Scaling and Root Planing (SRP)
Scaling and root planing is a deep cleaning below the gumline used to treat gum disease. Gum disease is caused by a sticky film of bacteria called plaque. Plaque is always forming on your teeth, but if they aren’t cleaned well, the bacteria in plaque can cause your gums to become inflamed. When this happens, your gums will pull away from your teeth and form spaces called pockets. Plaque then gets trapped in these pockets and cannot be removed with regular brushing. If untreated, gum disease could lead to bone and tooth loss.
If gum disease is caught early and hasn’t damaged the structures below the gumline, a professional cleaning should do. If the pockets between your gums and teeth are too deep, however, scaling and root planing may be needed. Scaling is when your dentist or hygienist removes all the plaque and tartar (hardened plaque) above and below the gumline, making sure to clean all the way down to the bottom of the pocket. Your dentist will first numb up the area, so no discomfort is felt. Your dentist or hygienist will then begin root planing and smooth the root surface so bacteria are removed easier and to help your gums reattach to your teeth. Scaling and root planing may take more than one visit to complete.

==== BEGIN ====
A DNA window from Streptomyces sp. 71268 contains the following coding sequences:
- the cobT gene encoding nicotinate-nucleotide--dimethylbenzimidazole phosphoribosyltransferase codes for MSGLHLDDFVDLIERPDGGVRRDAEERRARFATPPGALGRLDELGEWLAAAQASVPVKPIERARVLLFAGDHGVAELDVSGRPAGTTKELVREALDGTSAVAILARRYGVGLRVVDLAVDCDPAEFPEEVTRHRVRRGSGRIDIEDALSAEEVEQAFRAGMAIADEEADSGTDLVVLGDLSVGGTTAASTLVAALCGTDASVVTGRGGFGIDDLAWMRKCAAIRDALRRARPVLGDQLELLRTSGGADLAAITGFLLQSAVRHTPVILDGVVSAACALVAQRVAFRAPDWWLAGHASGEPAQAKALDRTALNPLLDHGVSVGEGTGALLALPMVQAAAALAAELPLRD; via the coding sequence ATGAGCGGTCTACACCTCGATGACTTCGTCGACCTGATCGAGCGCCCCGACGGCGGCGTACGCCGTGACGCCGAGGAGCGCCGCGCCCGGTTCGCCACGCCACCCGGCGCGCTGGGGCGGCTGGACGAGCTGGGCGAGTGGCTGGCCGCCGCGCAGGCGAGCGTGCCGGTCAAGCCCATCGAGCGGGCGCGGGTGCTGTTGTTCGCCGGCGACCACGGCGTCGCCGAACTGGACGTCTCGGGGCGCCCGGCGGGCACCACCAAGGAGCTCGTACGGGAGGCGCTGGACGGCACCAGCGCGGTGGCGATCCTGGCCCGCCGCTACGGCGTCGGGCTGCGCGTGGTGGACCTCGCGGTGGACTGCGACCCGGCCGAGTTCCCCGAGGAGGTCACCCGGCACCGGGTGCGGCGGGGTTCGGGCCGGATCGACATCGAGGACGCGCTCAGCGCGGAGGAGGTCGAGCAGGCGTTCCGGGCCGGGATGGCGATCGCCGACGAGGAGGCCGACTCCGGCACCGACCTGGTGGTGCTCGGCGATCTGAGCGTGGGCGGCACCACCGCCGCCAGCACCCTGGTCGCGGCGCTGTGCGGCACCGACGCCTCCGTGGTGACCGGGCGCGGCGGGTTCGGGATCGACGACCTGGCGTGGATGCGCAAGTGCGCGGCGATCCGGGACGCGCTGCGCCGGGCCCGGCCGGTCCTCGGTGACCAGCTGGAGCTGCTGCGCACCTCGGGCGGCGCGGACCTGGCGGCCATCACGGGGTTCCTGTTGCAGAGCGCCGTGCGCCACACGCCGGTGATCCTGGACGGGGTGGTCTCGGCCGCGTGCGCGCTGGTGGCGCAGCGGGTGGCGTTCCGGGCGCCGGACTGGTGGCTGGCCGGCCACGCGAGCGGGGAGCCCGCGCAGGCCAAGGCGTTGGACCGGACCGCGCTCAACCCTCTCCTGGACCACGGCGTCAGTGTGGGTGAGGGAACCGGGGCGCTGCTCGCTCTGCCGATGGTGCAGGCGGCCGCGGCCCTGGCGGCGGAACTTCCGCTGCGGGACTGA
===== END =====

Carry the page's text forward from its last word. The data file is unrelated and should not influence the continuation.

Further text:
Side effects regarding recommended treatment include sensitivity, change in the gum line, possibility of dislodging a failing filling, and possible abscess due to the severity of the disease. It is important to know that not all patients will respond equally to treatment, and additional therapy may be warranted on specific areas of the mouth, including referral for specialty therapy, antibiotic therapy and/or laser therapy. Certain risk factors such as smoking and diabetes will affect the prognosis of treatment, making it more difficult to control. Once the scaling and root planing procedure is complete, there will be a 6-week evaluation of the gum tissues where we will check and record the measurements of the gums. This allows us to see where the treatment was successful and if there are any areas that need further treatment. More frequent periodontal maintenance prophies (cleanings) will also be necessary.